specifies a power, and it's also the same power that the rule
originally had. As such, the specification again serves to reduce
ambiguity rather than increase it; there's no doubt here that the rule
is to be created at power 2.

As such, there's a lot of general confusion about rule re-enactment,
but this situation isn't it; the proposal in question is an exemplary
example of how to unambiguously specify a rule change. I suggest that
in this situation, the Rulekeepor should use an FLR annotation of the
form "Re-enacted with new text", as that makes it clear what mechanism
is in use here. (There's no need to mention the title or power, on the
basis that they have the values that would be expected based on the
previous version of the rule.)



Judge's Evidence:

Rule 105's current text:
Rule 105/12 (Power=3)
Rule Changes

      Where permitted by other rules, an instrument generally can,
      as part of its effect,

      (a) enact a rule.  The new rule has power equal to the minimum
          of the power specified by the enacting instrument,
          defaulting to one if the enacting instrument does not
          specify or if it specifies a power less than 0.1, and the
          maximum power permitted by other rules.  The enacting
          instrument may specify a title for the new rule, which if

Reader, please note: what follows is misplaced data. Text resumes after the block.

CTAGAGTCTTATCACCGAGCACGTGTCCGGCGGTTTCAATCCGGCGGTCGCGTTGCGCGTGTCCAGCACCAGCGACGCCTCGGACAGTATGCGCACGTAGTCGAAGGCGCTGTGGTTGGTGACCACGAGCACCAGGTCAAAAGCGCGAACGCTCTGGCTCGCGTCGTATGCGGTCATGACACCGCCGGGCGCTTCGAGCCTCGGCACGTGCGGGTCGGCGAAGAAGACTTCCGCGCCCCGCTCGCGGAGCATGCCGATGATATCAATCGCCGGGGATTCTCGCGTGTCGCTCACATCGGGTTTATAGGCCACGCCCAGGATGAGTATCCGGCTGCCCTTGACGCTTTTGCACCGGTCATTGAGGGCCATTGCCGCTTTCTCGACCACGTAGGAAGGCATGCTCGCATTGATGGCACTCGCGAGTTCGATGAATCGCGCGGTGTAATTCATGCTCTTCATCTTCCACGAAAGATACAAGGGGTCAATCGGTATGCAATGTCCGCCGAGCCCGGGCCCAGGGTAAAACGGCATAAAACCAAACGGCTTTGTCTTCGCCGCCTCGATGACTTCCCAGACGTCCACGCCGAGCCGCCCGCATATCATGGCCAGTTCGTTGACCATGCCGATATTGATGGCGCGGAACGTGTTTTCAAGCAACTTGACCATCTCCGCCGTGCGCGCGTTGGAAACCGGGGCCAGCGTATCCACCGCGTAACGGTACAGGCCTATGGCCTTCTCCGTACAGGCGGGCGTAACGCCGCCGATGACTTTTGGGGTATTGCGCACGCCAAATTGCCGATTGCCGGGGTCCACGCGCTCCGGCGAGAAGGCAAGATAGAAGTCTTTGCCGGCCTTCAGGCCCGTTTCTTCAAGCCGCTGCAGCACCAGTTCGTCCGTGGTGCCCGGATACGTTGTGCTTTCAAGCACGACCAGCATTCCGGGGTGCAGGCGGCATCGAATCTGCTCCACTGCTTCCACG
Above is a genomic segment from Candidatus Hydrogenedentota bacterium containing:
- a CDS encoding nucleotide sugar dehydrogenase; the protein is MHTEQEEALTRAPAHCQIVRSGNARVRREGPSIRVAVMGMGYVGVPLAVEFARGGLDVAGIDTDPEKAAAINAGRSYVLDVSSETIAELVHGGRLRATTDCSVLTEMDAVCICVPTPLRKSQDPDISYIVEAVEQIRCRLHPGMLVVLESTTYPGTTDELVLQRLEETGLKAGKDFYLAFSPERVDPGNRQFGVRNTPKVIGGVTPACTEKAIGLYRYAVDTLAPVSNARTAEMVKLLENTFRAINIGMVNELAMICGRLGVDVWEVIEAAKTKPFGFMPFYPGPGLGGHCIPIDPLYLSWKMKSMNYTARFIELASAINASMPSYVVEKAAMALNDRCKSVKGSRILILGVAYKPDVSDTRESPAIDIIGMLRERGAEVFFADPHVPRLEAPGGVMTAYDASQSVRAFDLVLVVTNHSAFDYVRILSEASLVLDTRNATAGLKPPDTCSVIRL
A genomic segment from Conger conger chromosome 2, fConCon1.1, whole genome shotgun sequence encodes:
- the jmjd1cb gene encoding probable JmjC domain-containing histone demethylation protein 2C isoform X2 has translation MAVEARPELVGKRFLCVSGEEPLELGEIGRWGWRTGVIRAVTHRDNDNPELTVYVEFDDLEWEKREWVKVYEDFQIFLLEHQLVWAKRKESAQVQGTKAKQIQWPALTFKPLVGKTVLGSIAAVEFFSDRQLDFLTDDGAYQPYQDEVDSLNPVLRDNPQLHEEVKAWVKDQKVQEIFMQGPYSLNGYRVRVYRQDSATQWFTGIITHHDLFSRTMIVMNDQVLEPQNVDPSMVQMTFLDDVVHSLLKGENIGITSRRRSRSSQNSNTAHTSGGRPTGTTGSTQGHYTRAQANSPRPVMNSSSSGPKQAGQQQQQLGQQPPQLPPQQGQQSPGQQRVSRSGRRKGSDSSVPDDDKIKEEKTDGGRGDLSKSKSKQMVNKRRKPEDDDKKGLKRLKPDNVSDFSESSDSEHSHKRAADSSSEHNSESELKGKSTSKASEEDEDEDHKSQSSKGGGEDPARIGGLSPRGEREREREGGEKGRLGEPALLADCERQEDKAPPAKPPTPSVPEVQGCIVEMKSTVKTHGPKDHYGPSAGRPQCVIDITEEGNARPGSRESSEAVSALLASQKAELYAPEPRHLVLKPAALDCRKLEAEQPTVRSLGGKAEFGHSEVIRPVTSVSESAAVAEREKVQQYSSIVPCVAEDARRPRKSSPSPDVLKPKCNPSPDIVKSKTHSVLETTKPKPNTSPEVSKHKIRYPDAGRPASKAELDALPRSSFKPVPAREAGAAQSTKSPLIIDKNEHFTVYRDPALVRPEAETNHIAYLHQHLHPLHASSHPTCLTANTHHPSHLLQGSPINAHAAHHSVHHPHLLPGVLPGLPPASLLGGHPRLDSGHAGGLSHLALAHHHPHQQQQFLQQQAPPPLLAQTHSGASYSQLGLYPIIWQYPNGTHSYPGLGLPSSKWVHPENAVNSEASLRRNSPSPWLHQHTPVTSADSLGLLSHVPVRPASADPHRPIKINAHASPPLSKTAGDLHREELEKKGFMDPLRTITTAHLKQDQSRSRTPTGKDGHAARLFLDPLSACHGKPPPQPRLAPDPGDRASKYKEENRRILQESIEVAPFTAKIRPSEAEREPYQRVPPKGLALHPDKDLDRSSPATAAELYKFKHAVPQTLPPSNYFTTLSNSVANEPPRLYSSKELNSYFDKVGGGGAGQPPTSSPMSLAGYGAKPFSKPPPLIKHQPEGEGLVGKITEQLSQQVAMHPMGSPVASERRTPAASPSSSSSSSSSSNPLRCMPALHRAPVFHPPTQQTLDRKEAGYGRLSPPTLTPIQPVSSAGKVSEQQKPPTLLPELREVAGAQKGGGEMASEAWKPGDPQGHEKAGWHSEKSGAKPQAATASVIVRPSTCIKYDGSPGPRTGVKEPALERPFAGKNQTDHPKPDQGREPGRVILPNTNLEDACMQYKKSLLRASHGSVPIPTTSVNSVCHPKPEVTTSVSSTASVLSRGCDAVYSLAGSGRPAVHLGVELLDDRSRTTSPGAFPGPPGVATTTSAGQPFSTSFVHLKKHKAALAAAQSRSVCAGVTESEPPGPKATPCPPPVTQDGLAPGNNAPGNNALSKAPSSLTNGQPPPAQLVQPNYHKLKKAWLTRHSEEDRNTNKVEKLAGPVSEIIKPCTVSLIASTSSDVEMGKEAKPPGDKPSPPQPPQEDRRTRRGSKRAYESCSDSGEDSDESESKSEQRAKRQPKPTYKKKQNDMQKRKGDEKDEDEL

present shall prevail.  The ID number of the new rule cannot
          be specified by the enacting instrument; any attempt to so
          specify is null and void.

      (b) repeal a rule.  When a rule is repealed, it ceases to be a
          rule, and the Rulekeepor need no longer maintain a record
          of it.

      (c) reenact a rule.  A repealed rule identified by its most
          recent rule number may be reenacted with the same ID number
          and the next change identifier.  If no text is specified,
          the rule is reenacted with the same text it had when it was
          most recently repealed.  If the reenacting proposal provides
          new text for the rule, the rule must have materially the
          same purpose as did the repealed version; otherwise, the
          attempt to reenact the rule is null and void.

      (d) amend the text of a rule.

      (e) retitle a rule.

      (f) change the power of a rule.

      A rule change is any effect that falls into the above classes.
      Rule changes always occur sequentially, never simultaneously.

      Any ambiguity in the specification of a rule change causes that
      change to be void and without effect.  An inconsequential
      variation in the quotation of an existing rule does not
      constitute ambiguity for the purposes of this rule, but any
      other variation does.